The Supreme Court won't get involved in the 10-year-old "Dancing Baby" battle, which centers on copyright owners' attempts to police online copyright infringement.
The court's move leaves in place an appellate decision that requires copyright holders to consider fair use, if only to a limited extent, before demanding that online platforms remove material for alleged copyright infringement.
The dispute dates to 2007, when Stephanie Lenz uploaded a 29-second clip to YouTube of her toddler dancing while Prince's "Let's Go Crazy" played in the background. Copyright owner Universal Music, which hired people to scour YouTube for clips that potentially infringe copyright, demanded that Google remove the clip. The Digital Millennium Copyright Act enables copyright owners to demand that online platforms remove infringing content.
YouTube initially removed the clip, but restored the video after Lenz argued that it was protected by fair use principles.
Lenz, represented by the digital rights group Electronic Frontier Foundation, then sued Universal over the initial takedown notice. Lenz argued that she was was entitled to damages because the Digital Millennium Copyright Act imposes liability on anyone who knowingly sends a Web site an improper takedown notice.
Universal countered that it didn't knowingly send a false takedown request, and shouldn't have to pay Lenz anything -- especially given that her clip was restored.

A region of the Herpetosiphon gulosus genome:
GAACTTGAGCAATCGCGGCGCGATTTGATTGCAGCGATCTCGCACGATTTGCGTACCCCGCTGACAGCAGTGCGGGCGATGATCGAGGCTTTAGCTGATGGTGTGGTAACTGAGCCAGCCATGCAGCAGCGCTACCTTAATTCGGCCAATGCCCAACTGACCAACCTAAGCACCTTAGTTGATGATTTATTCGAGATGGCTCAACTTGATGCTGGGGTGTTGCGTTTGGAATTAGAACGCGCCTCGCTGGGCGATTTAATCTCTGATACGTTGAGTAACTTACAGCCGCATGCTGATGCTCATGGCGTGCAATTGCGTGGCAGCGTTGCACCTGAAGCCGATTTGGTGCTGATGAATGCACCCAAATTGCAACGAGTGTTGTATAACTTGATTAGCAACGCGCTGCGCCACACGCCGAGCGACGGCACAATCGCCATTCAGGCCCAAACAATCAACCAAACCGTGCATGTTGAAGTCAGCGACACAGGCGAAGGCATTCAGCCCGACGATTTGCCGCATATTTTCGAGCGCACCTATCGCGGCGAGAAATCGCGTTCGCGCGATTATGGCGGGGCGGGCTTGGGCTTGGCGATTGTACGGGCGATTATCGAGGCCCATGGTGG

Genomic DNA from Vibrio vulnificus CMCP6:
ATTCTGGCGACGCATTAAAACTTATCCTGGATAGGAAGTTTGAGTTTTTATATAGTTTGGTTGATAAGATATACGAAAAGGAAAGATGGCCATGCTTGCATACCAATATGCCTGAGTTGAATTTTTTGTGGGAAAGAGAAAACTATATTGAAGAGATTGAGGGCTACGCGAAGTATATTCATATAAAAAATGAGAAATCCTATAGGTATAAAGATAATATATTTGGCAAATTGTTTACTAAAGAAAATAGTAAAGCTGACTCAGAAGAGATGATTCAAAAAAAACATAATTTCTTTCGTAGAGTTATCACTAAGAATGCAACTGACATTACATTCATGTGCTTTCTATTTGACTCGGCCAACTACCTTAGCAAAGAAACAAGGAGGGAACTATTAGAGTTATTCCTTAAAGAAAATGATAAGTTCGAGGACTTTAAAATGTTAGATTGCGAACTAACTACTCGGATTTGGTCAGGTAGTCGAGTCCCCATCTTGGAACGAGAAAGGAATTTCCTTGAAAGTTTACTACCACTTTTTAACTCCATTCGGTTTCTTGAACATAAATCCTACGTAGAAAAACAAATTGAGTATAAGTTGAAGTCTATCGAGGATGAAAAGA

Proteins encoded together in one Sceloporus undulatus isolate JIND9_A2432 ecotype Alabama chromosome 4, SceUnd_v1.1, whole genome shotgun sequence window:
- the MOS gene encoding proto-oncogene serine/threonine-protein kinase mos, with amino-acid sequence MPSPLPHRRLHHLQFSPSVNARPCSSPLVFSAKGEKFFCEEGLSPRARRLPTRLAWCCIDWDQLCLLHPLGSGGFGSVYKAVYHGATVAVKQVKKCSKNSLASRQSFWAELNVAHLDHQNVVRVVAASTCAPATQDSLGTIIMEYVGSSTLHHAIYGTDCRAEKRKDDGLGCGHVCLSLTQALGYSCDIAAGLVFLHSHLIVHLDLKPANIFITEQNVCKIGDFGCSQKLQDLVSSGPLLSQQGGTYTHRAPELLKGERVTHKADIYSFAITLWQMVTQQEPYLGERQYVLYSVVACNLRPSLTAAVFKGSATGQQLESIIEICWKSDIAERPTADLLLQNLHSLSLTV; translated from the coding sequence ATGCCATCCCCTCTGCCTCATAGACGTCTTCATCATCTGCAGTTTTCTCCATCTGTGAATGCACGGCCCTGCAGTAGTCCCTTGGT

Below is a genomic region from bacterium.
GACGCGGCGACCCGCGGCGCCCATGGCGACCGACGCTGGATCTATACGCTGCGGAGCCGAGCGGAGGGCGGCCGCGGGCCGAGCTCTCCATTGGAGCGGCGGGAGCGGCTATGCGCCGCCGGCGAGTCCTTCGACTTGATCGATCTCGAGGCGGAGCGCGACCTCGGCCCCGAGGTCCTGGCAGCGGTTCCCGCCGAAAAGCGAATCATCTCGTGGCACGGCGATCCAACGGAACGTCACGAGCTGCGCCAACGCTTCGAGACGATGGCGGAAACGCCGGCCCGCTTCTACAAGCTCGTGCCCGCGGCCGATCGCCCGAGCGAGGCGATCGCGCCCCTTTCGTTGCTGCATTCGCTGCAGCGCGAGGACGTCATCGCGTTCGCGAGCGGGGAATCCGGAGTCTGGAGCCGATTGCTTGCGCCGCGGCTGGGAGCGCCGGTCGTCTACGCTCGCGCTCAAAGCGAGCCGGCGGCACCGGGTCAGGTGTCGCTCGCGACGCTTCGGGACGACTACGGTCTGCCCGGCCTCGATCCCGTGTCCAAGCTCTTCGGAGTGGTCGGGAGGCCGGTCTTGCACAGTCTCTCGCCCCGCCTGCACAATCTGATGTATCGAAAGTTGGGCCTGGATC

The 9th Circuit issued a mixed decision in the case. The judges ruled that content owners can't send takedown requests without first considering whether clips make fair use of copyrighted material. But they also ruled that copyright owners need not make the correct decision about whether a clip is protected by fair use, as long as they consider the question. Instead, owners need only form a "subjective good faith belief" that the material was infringing.
Lenz subsequently sought Supreme Court review. The EFF argued that the appellate ruling gave too much leeway to content holders. "Left undisturbed, the ruling in this case gives a free pass to the censorship of online speech, particularly fair uses," the group argued in a petition seeking a hearing at the Supreme Court. "An author could cause a hosting service to take a critical review offline, without fear of consequence, if she held the mistaken view that the reviewer's use of a quote was unlawful."
The battle between Lenz and Universal could now return to a federal district court for a trial over whether the music company had a subjective good faith belief that Lenz's clip infringed copyright.